Baby monitors can be super useful for keeping an ear or eye on a sleeping baby from another part of your home, but checking it too often may lead to anxiety. How often do you check your baby monitor? And how often does your partner?
A new survey found dads are looking at baby monitors a lot. Maybe even too much.
The study, funded by baby care brand Summer, found more than 1 in 3 dads check their monitors at least once per minute. Only a quarter of moms are checking the baby monitor that often.
Experts worry that today’s high tech baby monitors, specifically ones that pair with our smartphones and claim to monitor vital signs, can make parents anxious, rather than relieving anxiety.
“By continuously monitoring healthy infants, parents will inevitably experience some alarms for conditions that are not life-threatening, including false positive alarms due to motion artifact or other causes, and true positive alarms for events that are not clinically important,” note the authors of a recent peer-reviewed study published in The Journal of the American Medical Association “Rather than reassuring parents, these experiences may generate anxiety and a false assumption that their infant is at risk of dying. These considerations introduce the prospect that using a monitor could indirectly result in harm to infants and their families.”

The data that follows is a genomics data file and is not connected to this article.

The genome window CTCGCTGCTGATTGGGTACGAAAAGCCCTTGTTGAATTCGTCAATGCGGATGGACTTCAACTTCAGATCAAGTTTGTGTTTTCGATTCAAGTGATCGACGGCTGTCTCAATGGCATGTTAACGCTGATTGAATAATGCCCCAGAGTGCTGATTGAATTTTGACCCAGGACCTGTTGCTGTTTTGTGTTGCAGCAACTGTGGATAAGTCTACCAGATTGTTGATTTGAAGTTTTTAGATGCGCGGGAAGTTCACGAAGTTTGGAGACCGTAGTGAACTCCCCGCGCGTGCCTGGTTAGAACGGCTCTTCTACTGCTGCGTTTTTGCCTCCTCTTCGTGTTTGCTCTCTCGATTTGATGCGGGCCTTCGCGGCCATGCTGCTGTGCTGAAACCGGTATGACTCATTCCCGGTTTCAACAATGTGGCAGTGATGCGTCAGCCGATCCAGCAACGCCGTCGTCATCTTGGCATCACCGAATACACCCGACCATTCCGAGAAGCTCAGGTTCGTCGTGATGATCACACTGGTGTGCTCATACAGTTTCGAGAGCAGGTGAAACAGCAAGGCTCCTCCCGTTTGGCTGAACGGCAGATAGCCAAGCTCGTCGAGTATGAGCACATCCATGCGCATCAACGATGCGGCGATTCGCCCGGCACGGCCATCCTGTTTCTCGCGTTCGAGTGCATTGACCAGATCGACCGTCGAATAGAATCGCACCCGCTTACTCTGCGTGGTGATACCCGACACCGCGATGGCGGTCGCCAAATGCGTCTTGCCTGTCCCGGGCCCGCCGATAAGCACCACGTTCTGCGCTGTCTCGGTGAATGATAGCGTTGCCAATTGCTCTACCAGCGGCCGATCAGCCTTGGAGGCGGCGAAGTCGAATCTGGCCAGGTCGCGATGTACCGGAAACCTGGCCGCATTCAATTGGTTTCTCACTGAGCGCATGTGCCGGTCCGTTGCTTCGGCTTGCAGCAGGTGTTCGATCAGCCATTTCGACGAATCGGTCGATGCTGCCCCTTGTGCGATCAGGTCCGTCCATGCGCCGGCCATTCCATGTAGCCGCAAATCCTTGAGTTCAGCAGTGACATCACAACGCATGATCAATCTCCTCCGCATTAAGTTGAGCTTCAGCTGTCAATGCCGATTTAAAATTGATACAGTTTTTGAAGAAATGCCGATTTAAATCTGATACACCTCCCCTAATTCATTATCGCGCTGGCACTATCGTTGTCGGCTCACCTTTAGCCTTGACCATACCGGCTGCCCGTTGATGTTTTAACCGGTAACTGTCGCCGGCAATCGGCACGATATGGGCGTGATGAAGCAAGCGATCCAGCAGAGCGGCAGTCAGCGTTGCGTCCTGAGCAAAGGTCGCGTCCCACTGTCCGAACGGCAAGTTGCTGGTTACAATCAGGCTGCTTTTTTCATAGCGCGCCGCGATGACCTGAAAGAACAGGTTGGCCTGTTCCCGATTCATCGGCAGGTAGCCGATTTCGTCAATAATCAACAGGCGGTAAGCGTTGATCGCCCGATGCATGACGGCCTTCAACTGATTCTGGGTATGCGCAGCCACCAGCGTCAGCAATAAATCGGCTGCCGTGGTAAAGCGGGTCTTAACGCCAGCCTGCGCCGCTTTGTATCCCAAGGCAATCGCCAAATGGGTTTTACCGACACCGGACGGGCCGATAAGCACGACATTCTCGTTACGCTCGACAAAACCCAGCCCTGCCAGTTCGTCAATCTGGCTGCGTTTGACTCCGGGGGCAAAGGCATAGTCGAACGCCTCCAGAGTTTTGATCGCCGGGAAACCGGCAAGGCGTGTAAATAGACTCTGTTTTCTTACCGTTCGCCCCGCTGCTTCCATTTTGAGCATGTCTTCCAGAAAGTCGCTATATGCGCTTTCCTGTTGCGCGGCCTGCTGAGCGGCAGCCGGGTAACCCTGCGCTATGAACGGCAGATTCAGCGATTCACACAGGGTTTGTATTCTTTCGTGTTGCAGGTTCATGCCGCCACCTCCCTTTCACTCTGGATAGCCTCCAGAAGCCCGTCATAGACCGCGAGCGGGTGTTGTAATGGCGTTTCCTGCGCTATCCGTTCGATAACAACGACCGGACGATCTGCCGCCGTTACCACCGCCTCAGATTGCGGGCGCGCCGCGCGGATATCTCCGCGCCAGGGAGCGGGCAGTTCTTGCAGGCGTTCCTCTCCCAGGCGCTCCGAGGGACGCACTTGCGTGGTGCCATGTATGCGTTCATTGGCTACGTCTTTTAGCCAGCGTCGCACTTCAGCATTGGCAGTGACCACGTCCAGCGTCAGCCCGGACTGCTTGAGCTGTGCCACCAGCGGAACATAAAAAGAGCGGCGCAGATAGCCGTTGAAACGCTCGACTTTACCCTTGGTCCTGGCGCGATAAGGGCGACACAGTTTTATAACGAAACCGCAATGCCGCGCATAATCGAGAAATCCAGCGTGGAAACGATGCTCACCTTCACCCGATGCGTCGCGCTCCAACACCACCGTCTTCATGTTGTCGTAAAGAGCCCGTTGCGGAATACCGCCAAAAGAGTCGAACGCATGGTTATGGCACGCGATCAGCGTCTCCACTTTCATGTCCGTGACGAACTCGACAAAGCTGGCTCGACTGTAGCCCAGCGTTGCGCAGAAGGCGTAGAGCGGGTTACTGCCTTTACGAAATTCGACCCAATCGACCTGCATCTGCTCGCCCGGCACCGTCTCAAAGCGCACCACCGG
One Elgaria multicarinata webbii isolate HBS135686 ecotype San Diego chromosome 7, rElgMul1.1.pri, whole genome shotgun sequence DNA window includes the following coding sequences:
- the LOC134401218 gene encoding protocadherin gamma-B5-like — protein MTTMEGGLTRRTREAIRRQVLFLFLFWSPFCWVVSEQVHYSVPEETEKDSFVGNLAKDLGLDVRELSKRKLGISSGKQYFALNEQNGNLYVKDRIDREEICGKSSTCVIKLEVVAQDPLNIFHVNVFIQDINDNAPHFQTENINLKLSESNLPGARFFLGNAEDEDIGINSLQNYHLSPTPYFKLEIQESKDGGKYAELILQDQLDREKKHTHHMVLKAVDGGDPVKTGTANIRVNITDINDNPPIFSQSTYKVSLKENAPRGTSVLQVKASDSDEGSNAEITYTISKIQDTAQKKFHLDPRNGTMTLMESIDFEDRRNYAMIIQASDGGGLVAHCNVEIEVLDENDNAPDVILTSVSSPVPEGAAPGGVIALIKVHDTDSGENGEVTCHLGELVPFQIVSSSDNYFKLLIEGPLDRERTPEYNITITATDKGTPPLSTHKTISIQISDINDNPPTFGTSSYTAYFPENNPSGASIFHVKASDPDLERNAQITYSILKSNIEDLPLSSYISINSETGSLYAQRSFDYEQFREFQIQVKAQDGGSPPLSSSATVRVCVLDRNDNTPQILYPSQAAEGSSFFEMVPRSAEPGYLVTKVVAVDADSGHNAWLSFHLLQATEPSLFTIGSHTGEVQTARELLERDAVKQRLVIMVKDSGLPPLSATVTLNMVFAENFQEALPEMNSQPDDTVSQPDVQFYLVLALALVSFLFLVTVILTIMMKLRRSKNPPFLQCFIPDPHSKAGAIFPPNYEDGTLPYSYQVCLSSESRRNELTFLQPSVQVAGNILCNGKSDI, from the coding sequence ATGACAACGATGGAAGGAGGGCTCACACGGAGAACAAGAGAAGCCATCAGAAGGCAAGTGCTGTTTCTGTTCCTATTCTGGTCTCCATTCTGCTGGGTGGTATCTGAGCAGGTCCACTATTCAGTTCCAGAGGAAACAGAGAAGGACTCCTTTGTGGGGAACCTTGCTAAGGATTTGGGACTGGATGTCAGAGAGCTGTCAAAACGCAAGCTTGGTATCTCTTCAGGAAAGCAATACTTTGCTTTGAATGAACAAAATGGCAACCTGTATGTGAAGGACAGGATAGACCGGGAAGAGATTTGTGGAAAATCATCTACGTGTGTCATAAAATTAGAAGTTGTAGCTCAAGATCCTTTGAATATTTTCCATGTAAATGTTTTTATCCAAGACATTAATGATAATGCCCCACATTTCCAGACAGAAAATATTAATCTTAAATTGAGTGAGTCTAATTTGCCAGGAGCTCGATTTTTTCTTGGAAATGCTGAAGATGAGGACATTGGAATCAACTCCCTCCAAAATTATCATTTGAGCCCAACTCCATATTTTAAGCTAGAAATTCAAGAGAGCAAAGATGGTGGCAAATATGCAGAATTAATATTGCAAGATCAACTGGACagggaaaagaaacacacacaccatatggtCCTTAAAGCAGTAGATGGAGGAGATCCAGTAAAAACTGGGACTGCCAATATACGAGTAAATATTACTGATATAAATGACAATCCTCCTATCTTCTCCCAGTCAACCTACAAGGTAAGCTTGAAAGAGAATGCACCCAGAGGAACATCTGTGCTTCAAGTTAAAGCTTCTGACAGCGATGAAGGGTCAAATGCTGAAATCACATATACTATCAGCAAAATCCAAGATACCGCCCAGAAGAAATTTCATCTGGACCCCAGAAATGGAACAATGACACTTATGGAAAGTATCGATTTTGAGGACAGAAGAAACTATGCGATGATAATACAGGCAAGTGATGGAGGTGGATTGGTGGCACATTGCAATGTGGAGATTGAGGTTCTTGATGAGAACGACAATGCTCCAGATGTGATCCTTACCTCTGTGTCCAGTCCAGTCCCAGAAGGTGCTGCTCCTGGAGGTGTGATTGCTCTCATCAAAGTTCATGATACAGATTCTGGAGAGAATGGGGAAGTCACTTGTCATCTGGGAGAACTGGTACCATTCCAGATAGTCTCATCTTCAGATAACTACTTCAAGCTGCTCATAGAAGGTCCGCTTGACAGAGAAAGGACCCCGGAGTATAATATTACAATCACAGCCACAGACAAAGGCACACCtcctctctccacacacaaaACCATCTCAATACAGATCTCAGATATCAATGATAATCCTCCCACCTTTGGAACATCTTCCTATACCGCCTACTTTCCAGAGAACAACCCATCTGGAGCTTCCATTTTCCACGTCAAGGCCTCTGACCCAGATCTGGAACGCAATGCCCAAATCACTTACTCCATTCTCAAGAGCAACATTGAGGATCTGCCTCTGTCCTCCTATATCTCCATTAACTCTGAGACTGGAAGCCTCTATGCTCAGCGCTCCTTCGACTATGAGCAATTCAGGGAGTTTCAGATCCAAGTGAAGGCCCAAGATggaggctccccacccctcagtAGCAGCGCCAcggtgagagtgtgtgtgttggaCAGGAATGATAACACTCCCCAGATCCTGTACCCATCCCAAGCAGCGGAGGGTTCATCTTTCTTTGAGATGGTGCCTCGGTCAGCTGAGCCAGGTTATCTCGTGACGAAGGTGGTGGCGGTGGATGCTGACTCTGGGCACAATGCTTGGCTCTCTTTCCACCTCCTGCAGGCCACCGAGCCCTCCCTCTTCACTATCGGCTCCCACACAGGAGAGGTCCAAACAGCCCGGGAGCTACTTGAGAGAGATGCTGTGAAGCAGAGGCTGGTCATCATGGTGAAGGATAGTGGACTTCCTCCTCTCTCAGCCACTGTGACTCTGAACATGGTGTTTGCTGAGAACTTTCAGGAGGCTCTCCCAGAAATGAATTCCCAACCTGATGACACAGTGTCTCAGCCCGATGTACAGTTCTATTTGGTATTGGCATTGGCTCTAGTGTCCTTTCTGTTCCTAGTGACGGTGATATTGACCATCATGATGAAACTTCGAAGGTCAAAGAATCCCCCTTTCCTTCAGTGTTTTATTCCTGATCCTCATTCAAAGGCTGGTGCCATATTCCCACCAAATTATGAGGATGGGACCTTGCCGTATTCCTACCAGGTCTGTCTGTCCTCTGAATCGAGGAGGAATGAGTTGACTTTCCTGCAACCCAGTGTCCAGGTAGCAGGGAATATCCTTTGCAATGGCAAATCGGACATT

Being glued to the baby monitor is not good for parents, and checking the monitor every minute is not making baby any safer. The American Academy of Pediatrics (AAP) doesn’t even recommend baby monitors as a way to prevent Sudden Infant Death Syndrome. Instead, it recommends safe sleep practices:
- Baby should share a bedroom with parents, but not the same bed.
- Baby should sleep on their back on a firm sleep surface such as a crib or bassinet with a tight-fitting sheet.
- Babies should not sleep with bedding, including crib bumpers, blankets, pillows and soft toys.
“We know that we can keep a baby safer without spending a lot of money on home monitoring gadgets but through simple precautionary measures,” said Dr.Rachel Moon of the AAP.
Summer’s survey found that mothers are more likely to check the baby monitor only when the baby cries, versus the fathers who are more likely to be just checking randomly all the time.
If you are a dad (or are parenting with a dad) who is checking the baby monitor every minute, it’s important to be aware that perinatal depression and anxiety can happen to fathers, too. More than 10% of new dads experience anxiety.
Dads, you’re doing great. You’re trying so hard. Don’t be afraid to put the baby monitor down for more than a minute.